34. What is a pneumothorax?
    • Air accumulates in open space
    • Open: loss in chest wall integrity and air enters the pleural space
    • Tension: air enters space on inspiration but can't escape on expiration
  35. What are s/s of pneumothorax?
    • tachycardia
    • tachypnea
    • cyanotic
  36. What is pericardial tamponade
    • Collection of blood in pericardial sac that prevents heart from being able to contract
    • As blood accumulates, exerts pressure on the heart and inhibits ventricular filling
  37. s/s of pericardial tamponade
    • decreased cardiac output
    • dyspnea
    • cyanosis
    • tachypnea
    • tachycardia
    • decreased pulses
    • Beck's triad: muffled heart sounds, JVD, decreased BP
  38. What are interventions for pericardial tamponade?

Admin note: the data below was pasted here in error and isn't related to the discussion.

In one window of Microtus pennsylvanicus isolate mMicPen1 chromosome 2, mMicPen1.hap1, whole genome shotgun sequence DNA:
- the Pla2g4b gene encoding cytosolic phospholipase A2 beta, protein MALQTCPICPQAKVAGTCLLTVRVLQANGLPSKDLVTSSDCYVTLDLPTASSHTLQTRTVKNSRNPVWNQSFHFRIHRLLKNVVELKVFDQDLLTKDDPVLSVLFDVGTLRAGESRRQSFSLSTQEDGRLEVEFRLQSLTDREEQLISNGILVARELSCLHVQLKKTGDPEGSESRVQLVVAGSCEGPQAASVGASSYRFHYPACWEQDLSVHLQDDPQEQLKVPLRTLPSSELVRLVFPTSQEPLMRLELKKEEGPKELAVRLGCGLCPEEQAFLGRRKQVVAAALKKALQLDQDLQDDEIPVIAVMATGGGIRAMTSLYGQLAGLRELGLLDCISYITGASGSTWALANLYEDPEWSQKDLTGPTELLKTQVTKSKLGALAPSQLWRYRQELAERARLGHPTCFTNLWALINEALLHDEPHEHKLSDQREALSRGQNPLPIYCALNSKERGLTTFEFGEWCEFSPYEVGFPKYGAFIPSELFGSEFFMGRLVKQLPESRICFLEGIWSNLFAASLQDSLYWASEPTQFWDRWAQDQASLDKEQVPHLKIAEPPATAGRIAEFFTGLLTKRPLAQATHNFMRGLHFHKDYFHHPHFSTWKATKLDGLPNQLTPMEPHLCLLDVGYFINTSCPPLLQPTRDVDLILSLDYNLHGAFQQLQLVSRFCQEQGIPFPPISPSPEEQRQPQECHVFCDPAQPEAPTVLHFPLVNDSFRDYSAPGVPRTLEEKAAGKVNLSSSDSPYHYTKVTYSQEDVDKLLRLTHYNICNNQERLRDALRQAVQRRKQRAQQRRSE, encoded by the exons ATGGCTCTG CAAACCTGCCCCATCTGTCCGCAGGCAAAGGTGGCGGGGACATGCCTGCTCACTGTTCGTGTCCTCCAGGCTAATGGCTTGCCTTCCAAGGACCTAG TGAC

• rapid crystalloid admin
    • pericardiocentesis
    • O2 admin
  39. What is the most unrecognized fatal injury in children?
    abdominal trauma
  40. What other organs does ab trauma affect?
    liver, spleen (LUQ)
  41. What are the 5 P's for musculoskeletal trauma?
    • pain
    • pulselessness
    • pallor
    • paralysis
    • parasthesia
  42. Most common types of shock?
    • hypovolemic: losing volume
    • cardiogenic: rare, acquired heart disease, drug ODs
    • obstructive: tension pneumothorax, temponade
    • Distributive: adequate volube but distributed in wrong places.